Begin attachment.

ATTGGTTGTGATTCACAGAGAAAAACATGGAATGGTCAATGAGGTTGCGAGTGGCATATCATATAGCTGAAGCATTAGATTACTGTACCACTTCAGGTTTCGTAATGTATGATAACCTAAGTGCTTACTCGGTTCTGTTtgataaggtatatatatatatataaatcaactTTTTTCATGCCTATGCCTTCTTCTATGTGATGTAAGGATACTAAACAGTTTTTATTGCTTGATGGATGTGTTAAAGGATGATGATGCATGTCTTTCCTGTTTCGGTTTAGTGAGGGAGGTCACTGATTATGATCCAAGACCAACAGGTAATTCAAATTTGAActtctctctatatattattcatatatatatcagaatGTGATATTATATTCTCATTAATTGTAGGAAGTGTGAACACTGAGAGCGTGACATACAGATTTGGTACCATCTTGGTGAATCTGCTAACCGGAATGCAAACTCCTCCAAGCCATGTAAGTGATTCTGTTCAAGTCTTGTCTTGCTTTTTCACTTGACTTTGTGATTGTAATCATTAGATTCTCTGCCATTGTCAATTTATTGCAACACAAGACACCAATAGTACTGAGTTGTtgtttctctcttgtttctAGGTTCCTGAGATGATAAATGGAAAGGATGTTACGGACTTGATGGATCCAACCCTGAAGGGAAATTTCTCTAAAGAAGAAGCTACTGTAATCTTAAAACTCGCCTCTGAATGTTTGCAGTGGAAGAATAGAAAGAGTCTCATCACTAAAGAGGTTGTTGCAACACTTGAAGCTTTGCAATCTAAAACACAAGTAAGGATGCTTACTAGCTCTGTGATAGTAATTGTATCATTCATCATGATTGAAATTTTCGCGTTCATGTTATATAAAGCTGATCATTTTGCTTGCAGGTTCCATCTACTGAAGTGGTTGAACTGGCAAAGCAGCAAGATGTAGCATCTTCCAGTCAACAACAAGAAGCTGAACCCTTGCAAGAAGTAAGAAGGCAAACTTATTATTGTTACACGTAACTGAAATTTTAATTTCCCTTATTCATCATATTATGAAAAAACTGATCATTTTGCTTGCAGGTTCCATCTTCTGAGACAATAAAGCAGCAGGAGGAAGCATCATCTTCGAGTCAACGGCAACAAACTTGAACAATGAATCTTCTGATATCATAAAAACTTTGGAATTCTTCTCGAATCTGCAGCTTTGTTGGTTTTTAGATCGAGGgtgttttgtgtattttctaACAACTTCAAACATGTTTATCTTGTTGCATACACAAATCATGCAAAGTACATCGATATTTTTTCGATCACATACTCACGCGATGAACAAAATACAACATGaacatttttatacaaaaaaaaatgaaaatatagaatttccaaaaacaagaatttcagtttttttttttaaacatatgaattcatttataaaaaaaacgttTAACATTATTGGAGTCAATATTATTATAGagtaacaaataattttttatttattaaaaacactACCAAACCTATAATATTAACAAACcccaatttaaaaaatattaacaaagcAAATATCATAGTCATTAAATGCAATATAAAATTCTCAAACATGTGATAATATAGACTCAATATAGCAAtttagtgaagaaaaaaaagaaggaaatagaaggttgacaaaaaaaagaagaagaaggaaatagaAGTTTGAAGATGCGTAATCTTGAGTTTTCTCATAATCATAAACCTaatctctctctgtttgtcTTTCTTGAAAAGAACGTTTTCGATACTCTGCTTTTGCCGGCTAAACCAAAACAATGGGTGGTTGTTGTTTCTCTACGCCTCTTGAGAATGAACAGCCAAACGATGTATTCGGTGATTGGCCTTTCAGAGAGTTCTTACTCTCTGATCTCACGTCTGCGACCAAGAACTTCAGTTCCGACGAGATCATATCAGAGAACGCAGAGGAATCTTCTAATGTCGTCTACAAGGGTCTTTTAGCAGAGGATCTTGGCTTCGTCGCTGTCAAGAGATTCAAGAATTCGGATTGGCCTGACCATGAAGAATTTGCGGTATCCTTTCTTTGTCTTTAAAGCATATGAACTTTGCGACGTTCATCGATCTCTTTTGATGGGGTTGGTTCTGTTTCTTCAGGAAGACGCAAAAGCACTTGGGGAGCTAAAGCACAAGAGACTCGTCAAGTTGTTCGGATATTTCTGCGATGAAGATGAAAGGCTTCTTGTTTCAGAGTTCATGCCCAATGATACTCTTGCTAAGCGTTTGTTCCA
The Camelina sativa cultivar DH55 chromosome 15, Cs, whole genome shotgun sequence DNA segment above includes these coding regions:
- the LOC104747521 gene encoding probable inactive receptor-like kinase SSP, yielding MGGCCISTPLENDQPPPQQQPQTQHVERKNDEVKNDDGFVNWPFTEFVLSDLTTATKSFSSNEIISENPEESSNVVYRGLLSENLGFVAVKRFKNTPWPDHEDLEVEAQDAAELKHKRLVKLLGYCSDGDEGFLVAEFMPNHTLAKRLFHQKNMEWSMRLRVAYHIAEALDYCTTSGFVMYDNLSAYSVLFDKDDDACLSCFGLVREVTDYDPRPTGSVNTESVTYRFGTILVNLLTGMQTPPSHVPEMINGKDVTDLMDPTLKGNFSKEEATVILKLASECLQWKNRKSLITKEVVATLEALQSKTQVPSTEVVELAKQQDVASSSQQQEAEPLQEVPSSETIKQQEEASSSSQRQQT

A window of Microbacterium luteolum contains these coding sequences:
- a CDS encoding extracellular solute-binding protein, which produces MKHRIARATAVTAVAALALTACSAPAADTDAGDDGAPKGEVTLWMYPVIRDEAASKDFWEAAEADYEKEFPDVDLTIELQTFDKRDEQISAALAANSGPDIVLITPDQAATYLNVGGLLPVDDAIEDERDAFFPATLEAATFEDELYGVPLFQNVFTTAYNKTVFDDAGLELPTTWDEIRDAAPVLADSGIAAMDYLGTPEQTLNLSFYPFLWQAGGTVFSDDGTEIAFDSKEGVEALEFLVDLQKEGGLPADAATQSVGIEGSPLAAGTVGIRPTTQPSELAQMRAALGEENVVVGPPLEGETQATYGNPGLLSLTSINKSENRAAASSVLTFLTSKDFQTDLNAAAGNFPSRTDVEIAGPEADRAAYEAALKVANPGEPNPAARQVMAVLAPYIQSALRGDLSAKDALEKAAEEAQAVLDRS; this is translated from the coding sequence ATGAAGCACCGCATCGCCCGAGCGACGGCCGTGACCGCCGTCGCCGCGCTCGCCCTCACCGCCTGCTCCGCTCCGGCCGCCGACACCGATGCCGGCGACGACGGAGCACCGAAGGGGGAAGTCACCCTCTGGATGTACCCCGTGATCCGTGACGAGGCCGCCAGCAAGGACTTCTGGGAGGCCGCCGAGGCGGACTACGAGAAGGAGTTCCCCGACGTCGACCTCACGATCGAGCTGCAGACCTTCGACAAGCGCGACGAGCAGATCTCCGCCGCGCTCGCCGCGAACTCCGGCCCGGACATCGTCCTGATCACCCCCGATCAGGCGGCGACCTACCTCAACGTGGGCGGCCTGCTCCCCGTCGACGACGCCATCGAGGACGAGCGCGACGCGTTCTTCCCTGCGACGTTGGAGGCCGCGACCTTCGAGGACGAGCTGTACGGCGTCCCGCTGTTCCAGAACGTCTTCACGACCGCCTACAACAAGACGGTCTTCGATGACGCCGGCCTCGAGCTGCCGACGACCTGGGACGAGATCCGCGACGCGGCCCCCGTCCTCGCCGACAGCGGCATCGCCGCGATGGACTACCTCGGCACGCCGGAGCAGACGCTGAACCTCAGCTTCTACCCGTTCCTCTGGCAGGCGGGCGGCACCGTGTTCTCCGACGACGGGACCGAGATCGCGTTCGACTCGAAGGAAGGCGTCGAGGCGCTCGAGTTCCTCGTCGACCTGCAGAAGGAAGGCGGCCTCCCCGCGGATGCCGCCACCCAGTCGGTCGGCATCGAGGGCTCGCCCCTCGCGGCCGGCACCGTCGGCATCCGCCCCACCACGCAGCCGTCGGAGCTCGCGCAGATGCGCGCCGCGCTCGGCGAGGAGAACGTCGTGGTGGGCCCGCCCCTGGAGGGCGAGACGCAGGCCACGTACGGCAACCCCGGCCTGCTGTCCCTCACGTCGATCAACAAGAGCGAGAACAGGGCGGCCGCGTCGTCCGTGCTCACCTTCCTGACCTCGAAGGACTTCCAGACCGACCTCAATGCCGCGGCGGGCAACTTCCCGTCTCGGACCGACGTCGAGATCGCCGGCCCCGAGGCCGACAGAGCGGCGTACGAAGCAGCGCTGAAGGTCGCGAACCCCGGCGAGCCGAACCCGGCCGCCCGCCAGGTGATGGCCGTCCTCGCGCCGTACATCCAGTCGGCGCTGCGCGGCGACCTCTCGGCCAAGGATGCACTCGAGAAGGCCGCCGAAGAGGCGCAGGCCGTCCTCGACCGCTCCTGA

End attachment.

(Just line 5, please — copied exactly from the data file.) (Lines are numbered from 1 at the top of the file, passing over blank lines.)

- a CDS encoding extracellular solute-binding protein, which produces MKHRIARATAVTAVAALALTACSAPAADTDAGDDGAPKGEVTLWMYPVIRDEAASKDFWEAAEADYEKEFPDVDLTIELQTFDKRDEQISAALAANSGPDIVLITPDQAATYLNVGGLLPVDDAIEDERDAFFPATLEAATFEDELYGVPLFQNVFTTAYNKTVFDDAGLELPTTWDEIRDAAPVLADSGIAAMDYLGTPEQTLNLSFYPFLWQAGGTVFSDDGTEIAFDSKEGVEALEFLVDLQKEGGLPADAATQSVGIEGSPLAAGTVGIRPTTQPSELAQMRAALGEENVVVGPPLEGETQATYGNPGLLSLTSINKSENRAAASSVLTFLTSKDFQTDLNAAAGNFPSRTDVEIAGPEADRAAYEAALKVANPGEPNPAARQVMAVLAPYIQSALRGDLSAKDALEKAAEEAQAVLDRS; this is translated from the coding sequence ATGAAGCACCGCATCGCCCGAGCGACGGCCGTGACCGCCGTCGCCGCGCTCGCCCTCACCGCCTGCTCCGCTCCGGCCGCCGACACCGATGCCGGCGACGACGGAGCACCGAAGGGGGAAGTCACCCTCTGGATGTACCCCGTGATCCGTGACGAGGCCGCCAGCAAGGACTTCTGGGAGGCCGCCGAGGCGGACTACGAGAAGGAGTTCCCCGACGTCGACCTCACGATCGAGCTGCAGACCTTCGACAAGCGCGACGAGCAGATCTCCGCCGCGCTCGCCGCGAACTCCGGCCCGGACATCGTCCTGATCACCCCCGATCAGGCGGCGACCTACCTCAACGTGGGCGGCCTGCTCCCCGTCGACGACGCCATCGAGGACGAGCGCGACGCGTTCTTCCCTGCGACGTTGGAGGCCGCGACCTTCGAGGACGAGCTGTACGGCGTCCCGCTGTTCCAGAACGTCTTCACGACCGCCTACAACAAGACGGTCTTCGATGACGCCGGCCTCGAGCTGCCGACGACCTGGGACGAGATCCGCGACGCGGCCCCCGTCCTCGCCGACAGCGGCATCGCCGCGATGGACTACCTCGGCACGCCGGAGCAGACGCTGAACCTCAGCTTCTACCCGTTCCTCTGGCAGGCGGGCGGCACCGTGTTCTCCGACGACGGGACCGAGATCGCGTTCGACTCGAAGGAAGGCGTCGAGGCGCTCGAGTTCCTCGTCGACCTGCAGAAGGAAGGCGGCCTCCCCGCGGATGCCGCCACCCAGTCGGTCGGCATCGAGGGCTCGCCCCTCGCGGCCGGCACCGTCGGCATCCGCCCCACCACGCAGCCGTCGGAGCTCGCGCAGATGCGCGCCGCGCTCGGCGAGGAGAACGTCGTGGTGGGCCCGCCCCTGGAGGGCGAGACGCAGGCCACGTACGGCAACCCCGGCCTGCTGTCCCTCACGTCGATCAACAAGAGCGAGAACAGGGCGGCCGCGTCGTCCGTGCTCACCTTCCTGACCTCGAAGGACTTCCAGACCGACCTCAATGCCGCGGCGGGCAACTTCCCGTCTCGGACCGACGTCGAGATCGCCGGCCCCGAGGCCGACAGAGCGGCGTACGAAGCAGCGCTGAAGGTCGCGAACCCCGGCGAGCCGAACCCGGCCGCCCGCCAGGTGATGGCCGTCCTCGCGCCGTACATCCAGTCGGCGCTGCGCGGCGACCTCTCGGCCAAGGATGCACTCGAGAAGGCCGCCGAAGAGGCGCAGGCCGTCCTCGACCGCTCCTGA